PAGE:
Monday, January 7, 2013

All kinds of Awesome

First of all, thank you so much to all of you who left comments and suggestions on the last post. There are some great suggestions and I am grateful for you taking the time to do that for me! It's so nice to know what kinds of things you as a quilting/blogging/cool-people community are most interested in.

Next, are you familiar with the Scrappy Trip-along (#scrappytripalong)? It's an informal quilt-a-long that went viral over Instagram right after Christmas. There's a huge following on the Flickr group as well. (Over 600 members!) It's also kind of awesome to use the words "quilt" and "viral" in the same sentence. The method is so fast - you can see the tutorial on Quiltville here. Plus it's such a fun way to bust through some stash.

I have loved all the pretty inspiration. I fought desperately to avoid the temptation to start one of my own because I have so many projects and deadlines at the moment, but I caved and turned into a total sheep. I had to try it just for a minute. I went with a primary color scheme, but I'm thinking it needs a little more jazz. So I may add some turquoise and possibly a little orange and brown. Thoughts? I want this to look like an old quilt you would find in your grandparents' vintage camper. Only without the weird smells and polyester. We'll see if I get there. It'll probably go into the pile of WIP's for a while, but I may keep adding blocks here and there when my resistance is low.

Are you scrappytrippingalong?
Another little project I wanted to share. This quilt isn't my creation, but it has a special story and I got to help contribute a little at the end, so I wanted to share it anyway. We have some neighbors who just adopted a second daughter with Down Syndrome. They have children of their own, but a couple of years ago decided to adopt a child with Down Syndrome. They found the daughter they were meant to have in their family in Russia. After a long legal process, they brought 4-yr-old A home from an orphanage. We have got the biggest kick out of watching A blossom and become part of this new family and neighborhood.

Last summer this family felt like there was one more little person out there waiting to become part of their family. Again, after a long process of professionals evaluating their family and legal proceedings, they brought home a second daughter with Down Syndrome on Christmas Eve- this time 3-yr-old H. Talk about a little angel. She is adorable. It is so sweet to watch her response to being part of a family.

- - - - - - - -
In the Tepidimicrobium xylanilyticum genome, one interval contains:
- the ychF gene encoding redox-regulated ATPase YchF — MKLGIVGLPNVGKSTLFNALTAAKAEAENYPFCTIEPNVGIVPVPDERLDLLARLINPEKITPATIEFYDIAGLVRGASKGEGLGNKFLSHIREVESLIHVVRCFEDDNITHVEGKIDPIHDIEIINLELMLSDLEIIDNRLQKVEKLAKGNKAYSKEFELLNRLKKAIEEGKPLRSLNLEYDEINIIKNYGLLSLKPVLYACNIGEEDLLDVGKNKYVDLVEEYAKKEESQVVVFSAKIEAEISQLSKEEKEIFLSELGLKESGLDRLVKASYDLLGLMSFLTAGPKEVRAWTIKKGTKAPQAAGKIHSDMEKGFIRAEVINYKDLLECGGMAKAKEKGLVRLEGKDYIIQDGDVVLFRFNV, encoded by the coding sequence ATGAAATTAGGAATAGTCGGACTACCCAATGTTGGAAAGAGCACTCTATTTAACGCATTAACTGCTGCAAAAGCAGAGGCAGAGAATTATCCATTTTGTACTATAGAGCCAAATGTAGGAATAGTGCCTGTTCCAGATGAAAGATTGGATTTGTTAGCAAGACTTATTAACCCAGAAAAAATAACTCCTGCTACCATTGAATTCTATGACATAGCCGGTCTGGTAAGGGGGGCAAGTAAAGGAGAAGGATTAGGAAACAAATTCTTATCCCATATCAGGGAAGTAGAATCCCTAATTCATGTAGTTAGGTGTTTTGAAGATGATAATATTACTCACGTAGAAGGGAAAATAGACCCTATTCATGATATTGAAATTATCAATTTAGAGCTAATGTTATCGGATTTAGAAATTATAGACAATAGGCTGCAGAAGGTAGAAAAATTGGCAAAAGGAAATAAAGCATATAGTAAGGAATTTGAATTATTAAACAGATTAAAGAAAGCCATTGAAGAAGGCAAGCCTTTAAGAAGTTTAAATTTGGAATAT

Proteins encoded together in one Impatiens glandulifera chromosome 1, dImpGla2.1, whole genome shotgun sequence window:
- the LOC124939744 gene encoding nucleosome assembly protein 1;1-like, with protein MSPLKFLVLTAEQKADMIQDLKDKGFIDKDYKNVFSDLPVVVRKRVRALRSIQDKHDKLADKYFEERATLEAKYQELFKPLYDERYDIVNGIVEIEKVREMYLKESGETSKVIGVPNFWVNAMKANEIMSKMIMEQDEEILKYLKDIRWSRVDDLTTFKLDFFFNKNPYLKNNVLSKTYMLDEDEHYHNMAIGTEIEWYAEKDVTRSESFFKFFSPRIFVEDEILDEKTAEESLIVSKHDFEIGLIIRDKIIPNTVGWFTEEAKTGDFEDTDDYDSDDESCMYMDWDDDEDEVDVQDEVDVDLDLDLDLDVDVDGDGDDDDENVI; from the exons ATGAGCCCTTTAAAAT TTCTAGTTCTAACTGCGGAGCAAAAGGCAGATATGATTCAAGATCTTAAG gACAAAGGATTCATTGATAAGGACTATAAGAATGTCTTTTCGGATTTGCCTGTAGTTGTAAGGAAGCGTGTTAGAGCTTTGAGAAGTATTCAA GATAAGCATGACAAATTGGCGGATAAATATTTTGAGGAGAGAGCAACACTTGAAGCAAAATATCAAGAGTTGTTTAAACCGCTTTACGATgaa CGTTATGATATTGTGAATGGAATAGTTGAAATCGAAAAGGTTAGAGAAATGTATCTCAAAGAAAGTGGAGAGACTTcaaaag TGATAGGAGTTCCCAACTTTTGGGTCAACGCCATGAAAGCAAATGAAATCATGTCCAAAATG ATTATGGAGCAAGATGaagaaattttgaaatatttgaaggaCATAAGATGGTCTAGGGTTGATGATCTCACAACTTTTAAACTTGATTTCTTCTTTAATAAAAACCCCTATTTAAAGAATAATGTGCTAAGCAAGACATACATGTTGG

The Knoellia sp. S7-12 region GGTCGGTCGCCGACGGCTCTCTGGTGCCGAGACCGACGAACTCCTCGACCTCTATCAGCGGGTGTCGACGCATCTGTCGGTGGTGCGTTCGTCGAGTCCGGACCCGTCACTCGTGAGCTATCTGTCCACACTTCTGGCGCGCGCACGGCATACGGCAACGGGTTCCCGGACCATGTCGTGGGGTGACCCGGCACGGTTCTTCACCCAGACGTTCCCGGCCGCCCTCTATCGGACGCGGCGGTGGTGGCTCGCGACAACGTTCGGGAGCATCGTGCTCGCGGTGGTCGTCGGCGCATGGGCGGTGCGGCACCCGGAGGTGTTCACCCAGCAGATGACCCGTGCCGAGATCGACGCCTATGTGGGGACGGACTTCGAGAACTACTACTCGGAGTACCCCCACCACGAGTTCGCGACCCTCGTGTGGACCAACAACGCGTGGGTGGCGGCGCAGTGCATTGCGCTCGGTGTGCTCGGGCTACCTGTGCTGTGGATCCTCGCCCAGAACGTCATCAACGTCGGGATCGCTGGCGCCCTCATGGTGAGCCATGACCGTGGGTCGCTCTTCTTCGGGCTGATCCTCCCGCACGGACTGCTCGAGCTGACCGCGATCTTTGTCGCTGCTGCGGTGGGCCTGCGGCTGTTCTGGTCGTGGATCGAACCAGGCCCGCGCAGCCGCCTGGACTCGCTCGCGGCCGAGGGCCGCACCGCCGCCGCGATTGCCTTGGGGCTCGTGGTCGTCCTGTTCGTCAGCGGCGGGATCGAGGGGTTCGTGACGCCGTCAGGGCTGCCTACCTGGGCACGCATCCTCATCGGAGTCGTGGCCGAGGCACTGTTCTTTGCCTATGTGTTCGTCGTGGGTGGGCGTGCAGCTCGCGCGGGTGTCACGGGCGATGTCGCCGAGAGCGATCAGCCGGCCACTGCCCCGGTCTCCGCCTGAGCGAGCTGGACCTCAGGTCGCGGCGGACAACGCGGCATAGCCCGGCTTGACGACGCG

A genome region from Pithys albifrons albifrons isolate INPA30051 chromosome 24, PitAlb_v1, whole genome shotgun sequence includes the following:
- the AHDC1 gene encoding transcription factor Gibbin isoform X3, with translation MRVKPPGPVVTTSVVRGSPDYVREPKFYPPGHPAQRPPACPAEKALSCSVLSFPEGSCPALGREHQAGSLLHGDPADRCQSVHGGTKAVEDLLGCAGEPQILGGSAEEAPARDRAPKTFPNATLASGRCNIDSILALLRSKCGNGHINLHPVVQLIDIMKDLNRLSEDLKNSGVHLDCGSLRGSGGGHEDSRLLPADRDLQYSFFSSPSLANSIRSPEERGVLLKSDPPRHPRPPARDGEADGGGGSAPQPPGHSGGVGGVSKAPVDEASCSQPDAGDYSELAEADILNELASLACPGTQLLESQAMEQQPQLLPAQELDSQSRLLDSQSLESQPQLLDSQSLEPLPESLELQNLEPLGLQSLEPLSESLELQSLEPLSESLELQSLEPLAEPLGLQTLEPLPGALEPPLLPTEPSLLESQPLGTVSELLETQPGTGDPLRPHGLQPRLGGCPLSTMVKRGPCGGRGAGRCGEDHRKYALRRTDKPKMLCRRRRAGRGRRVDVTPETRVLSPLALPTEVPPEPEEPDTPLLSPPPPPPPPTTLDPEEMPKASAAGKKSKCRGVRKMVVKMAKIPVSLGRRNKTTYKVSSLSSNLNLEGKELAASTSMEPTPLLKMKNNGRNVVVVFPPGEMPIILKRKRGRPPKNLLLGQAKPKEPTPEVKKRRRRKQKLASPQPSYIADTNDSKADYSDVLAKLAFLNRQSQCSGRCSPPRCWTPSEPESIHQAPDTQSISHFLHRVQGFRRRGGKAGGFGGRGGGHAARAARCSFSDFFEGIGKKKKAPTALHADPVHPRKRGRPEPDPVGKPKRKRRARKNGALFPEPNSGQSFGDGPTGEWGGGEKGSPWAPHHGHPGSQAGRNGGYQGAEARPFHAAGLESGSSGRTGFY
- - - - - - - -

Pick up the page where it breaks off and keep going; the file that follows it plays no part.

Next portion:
Right before my friend made the trip to Russia for the final time, she called asking if I knew of anyone who could help her finish a quilt for the girls' bed. She had a quilt top that her sister-in-law out of state had pieced but my friend didn't know where to start with getting it finished. I told her she'd called the right person. :) (I don't think most of my neighbors have any idea what a weirdo I am about this hobby, let alone know that I have piles of fabric in my basement or that on top of that, I write a blog about all this craziness.) I told her to leave it with me.

The adorable fabric is Little Kukla by Robert Kaufman. It's very important to this family to commemorate their adopted daughters' Russian heritage. The quilting was done by awesome Melissa Kelly of Sew Shabby Quilting. All I really did was put on the binding, but I felt so excited to contribute in some small way. (Plus it gave me the excuse to finally sit down and watch Elf.)
Our friends' story hits close to home for us. My husband has two brothers (both biological) with Down Syndrome. They teach us so much about acceptance, patience, and unconditional love - three attributes that come so naturally to them. We're all trying to catch up. We also know the realities of children with special needs. It's not always sunshine and rainbows - it can be taxing too.

But, they have such an awesome impact on our family. Not the least of which is cool hand-chosen Christmas presents. This year my husband was the recipient of his very own She Devil's sun visor. Possibly the most awesome Christmas present ever. Maybe I'll get to borrow it sometimes. Don't be jealous.

25 comments:

  1. Hi Amy. Your post tugs at my heart. :o) What a dear family. Very close friends of ours has a little one with DS. I remember holding him right after he was born. He is such a doll!